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Acta Orthop. 2005 Aug;76(4):524-30.

MRI diagnosis of occult hip fractures.

Author information

1
Orthopedic Center, Musculoskeletal Division, UllevÄl University Hospital, Oslo, Norway. frede.frihagen@uus.no

Abstract

BACKGROUND:

Most fractures of the proximal femur are easily diagnosed by conventional radiography. When the images are judged to be negative or equivocal and a clinical suspicion of fracture persists, another approach is to use magnetic resonance imaging (MRI) to help reach a diagnosis.

METHODS:

In a prospective study running from November 1998 to December 2001, we registered all patients being examined by MRI who had had a negative or equivocal radiograph and where there was continued clinical suspicion of hip fracture.

RESULTS:

100 consecutive patients (67 women) were included, with an average age of 80 (37-100) years. The MRI examinations corresponded to 4% of the 2,350 patients admitted with hip trauma during the study period. 46 patients had a femoral neck or intertrochanteric fracture on MRI. 27 patients had other fractures. 18 had other findings on MRI, and 10 were interpreted as being negative, although one of these was a false negative. In a separate interobserver analysis, two experienced radiologists agreed on the diagnoses in 19/23 cases (kappa value 0.78). They agreed with a less experienced radiologist in 17/23 and 19/23 cases, respectively (kappa values 0.66 and 0.76).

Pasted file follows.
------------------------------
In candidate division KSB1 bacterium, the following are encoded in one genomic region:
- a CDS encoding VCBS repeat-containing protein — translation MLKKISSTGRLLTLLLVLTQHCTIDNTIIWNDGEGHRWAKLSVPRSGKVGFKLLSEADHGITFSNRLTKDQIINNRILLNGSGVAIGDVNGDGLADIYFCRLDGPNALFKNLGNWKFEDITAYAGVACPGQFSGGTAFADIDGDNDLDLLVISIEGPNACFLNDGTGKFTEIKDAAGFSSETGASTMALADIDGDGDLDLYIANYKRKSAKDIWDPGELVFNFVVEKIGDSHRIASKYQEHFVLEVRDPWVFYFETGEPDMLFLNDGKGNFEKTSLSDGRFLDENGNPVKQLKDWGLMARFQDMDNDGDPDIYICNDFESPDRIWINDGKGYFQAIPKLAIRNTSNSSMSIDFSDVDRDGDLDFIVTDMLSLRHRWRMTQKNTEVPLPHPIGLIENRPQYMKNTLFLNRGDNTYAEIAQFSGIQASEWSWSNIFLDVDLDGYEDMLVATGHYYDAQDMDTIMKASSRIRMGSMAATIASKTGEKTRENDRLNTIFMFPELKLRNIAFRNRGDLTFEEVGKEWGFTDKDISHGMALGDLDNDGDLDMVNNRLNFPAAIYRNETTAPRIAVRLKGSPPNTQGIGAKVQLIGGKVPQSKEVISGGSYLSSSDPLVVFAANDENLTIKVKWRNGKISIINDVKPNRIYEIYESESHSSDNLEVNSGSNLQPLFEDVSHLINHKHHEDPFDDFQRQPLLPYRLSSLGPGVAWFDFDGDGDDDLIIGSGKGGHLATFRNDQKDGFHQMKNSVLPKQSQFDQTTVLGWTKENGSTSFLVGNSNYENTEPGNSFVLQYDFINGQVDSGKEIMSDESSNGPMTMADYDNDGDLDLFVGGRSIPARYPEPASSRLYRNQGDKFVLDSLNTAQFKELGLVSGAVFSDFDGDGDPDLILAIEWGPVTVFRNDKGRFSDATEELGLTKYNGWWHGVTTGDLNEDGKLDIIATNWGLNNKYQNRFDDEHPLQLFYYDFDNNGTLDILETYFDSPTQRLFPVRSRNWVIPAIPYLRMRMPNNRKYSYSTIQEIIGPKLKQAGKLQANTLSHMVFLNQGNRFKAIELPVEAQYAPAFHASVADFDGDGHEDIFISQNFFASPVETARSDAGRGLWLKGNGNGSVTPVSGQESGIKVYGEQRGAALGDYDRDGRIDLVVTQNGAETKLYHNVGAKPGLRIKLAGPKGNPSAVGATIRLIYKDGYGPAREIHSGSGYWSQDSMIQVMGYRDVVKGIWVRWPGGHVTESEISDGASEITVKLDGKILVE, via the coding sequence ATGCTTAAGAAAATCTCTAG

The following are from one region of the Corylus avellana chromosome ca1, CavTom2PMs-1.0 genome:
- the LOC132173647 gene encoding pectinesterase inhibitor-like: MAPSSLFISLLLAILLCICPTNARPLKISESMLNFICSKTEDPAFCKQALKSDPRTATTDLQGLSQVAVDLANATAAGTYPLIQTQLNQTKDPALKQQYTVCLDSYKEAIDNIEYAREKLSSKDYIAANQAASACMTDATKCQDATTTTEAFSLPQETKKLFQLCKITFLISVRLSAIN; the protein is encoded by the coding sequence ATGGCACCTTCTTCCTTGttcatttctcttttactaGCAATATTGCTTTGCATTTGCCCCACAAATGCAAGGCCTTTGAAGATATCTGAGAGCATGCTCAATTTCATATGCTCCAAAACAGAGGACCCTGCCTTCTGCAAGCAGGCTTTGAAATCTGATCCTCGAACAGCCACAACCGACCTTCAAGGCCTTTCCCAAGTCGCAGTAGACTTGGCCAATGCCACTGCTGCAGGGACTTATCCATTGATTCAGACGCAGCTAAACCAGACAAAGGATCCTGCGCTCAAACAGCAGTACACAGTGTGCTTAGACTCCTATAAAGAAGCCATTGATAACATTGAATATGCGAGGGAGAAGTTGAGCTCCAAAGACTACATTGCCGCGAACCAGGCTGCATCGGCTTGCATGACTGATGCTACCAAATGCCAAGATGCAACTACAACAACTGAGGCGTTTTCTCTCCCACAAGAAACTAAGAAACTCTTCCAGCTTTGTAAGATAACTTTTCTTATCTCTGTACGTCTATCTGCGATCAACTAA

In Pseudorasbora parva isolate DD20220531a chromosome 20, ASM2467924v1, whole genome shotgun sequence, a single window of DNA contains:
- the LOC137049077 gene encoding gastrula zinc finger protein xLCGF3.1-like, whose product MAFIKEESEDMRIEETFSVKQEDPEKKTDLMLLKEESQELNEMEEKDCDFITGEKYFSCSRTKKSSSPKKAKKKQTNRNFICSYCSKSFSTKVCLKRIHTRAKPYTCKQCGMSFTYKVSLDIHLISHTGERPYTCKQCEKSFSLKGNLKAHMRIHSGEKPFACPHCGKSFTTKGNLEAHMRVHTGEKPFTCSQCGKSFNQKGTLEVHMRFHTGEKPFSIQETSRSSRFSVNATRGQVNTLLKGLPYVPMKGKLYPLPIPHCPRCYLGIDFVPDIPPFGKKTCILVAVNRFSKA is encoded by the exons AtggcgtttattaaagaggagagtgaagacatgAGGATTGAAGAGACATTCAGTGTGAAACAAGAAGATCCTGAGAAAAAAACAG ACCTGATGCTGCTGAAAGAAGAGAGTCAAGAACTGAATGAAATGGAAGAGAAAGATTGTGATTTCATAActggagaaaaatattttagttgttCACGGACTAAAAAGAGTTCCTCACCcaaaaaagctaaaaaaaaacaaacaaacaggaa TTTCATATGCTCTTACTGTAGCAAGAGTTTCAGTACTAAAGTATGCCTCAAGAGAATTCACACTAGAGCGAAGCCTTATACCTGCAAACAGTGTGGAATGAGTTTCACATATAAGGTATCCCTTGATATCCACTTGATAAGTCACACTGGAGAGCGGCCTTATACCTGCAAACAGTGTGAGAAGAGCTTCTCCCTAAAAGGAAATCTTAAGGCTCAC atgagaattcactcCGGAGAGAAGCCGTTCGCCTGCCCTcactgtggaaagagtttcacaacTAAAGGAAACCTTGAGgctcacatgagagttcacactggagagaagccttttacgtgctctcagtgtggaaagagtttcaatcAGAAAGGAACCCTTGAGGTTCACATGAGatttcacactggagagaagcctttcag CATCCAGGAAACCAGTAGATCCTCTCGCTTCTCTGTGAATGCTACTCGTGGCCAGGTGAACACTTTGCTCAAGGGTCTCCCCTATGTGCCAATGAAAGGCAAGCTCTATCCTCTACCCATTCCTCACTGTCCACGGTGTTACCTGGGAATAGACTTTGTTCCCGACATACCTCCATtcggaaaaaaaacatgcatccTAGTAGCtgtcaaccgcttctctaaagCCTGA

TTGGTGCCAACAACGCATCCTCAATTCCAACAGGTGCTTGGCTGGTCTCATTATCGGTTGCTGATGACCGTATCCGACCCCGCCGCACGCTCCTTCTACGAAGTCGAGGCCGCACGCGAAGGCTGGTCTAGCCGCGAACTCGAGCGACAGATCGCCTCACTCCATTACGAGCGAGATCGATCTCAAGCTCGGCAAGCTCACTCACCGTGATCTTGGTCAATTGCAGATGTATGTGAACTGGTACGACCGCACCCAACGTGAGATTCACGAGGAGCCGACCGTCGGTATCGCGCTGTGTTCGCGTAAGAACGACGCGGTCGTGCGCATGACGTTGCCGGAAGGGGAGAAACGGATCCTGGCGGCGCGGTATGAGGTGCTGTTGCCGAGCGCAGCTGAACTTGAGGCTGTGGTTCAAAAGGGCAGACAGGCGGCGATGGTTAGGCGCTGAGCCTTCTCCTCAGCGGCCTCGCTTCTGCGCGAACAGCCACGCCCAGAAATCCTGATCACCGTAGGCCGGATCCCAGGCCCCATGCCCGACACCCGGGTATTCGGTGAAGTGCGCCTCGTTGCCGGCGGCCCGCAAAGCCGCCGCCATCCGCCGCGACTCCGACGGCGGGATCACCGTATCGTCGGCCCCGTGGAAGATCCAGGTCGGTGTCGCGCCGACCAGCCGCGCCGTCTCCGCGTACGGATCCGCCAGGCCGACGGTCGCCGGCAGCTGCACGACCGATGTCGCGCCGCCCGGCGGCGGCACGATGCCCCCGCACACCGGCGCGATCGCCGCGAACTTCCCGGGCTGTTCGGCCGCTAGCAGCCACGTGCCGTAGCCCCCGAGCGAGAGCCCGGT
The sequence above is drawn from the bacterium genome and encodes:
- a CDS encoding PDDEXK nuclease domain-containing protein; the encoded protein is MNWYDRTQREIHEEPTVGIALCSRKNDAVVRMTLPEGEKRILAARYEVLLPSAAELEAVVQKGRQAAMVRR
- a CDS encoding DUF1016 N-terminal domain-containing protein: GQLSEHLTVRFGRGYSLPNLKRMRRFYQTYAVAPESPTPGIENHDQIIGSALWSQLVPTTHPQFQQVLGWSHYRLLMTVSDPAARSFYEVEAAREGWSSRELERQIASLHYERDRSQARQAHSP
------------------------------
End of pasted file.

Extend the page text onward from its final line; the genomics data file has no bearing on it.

INTERPRETATION:

MRI is a useful tool for demonstration of occult hip fractures. In the absence of a hip fracture, another explanation for the patient's pain and disability will often be given.

PMID:
16195069
DOI:
10.1080/17453670510041510
[Indexed for MEDLINE]

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